Email of the day (1)
“My comment on capital goods was a reference to train rolling stock. Both suburban passenger and freight cars for iron ore and coal. Australia buys a lot of this equipment. China builds this transport equipment for about half the cost of local Australian sourced product. Despite putting Aussie quality control engineers on the ground in China all this rolling stock has to be reworked before it can be commissioned in Australia. The engineers comment as soon as your back is turned Chinese workmanship deteriorates very fast.
“On the positive side I also met a businessman from NZ that acted as an agent for a Chinese SOE. Among its many businesses this SOE manufactured stainless steel products for the oil and gas industry. This chap was insistent the stainless steel tanks and equipment are of the highest quality. That he sold the equipment to all the big US drilling companies. He would bring the equipment buyers to China to inspect the quality of the product. He was salesman but he was very convincing.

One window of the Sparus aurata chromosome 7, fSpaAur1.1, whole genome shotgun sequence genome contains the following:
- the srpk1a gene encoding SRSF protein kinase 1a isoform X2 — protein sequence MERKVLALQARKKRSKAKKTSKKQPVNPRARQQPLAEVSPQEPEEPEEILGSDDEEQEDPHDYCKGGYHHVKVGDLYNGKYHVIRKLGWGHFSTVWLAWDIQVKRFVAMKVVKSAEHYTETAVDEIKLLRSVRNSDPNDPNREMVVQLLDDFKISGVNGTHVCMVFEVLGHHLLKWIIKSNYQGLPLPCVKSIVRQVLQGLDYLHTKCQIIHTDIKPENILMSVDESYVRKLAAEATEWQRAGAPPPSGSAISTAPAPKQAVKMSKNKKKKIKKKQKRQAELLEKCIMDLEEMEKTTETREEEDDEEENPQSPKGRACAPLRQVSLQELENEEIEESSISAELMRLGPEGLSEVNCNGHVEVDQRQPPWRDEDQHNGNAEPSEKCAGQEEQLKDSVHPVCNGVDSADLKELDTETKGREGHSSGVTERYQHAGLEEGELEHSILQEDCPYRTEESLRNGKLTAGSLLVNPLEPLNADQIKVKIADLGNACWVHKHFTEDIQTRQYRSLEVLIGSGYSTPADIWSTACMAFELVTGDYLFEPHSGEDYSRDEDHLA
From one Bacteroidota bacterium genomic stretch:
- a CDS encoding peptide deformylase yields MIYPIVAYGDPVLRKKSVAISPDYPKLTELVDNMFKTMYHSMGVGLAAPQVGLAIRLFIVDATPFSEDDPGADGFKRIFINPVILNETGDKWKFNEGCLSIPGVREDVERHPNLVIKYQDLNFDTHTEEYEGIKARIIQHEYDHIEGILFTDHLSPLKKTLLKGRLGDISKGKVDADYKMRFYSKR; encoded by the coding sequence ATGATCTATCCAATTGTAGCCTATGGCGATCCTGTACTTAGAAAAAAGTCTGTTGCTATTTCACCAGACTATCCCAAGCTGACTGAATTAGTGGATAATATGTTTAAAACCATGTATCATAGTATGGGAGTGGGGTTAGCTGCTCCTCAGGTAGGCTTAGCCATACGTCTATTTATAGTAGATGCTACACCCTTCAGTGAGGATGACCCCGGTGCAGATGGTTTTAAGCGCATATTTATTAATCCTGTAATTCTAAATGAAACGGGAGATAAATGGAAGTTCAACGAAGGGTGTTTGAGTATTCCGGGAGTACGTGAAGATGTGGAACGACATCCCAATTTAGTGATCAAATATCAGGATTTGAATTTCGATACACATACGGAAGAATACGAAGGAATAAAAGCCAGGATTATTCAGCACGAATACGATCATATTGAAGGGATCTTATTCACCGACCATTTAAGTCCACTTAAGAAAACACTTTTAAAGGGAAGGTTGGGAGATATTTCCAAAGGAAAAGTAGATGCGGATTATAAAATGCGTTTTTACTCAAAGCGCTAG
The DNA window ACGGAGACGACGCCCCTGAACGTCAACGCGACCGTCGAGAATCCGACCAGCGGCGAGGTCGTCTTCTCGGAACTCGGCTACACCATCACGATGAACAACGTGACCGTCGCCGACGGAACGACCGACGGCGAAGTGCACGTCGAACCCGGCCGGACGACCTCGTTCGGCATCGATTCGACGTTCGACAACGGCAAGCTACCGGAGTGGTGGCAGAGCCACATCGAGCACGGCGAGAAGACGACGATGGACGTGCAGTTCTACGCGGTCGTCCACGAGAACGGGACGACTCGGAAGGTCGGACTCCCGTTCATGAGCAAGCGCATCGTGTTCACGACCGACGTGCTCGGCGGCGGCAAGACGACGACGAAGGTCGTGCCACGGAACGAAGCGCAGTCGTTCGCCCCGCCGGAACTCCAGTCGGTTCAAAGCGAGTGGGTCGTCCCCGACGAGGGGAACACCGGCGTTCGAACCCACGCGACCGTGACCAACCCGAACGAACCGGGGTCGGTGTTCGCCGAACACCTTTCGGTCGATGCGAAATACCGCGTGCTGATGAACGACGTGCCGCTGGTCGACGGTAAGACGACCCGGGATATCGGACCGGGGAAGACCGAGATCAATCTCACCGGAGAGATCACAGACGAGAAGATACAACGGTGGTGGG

“There does seem to be expertise in key area of the economy but how widely these skills exist across the Chinese economy is difficult to judge.
“As you say buyers need to be careful.”
Eoin Treacy's view Thank you for this enlightening email which I'm sure will be appreciated by the Collective. There are still a substantial number of Chinese companies that seek to compete on price rather than quality. This is a well-known fact among those who deal with Chinese manufacturers regardless of the product they wish to have manufactured.
Mrs. Treacy has certainly experienced the situation where she has negotiated hard for a product run only to find later that the materials used were substandard and contrary to the agreement. This is generally how low margin businesses shave an additional profit from a deal they agreed to but are unhappy with. Unfortunately, this is also a risk even when one is prepared to pay a premium for quality.
There is an issue with reliability and production quality but we really should question the merits of always choosing the lowest cost producer in a bidding process. China's efforts to rationalise excess capacity, particularly in the steel sector, are aimed at removing shoddy workmanship from the market but this is likely to be a lengthy process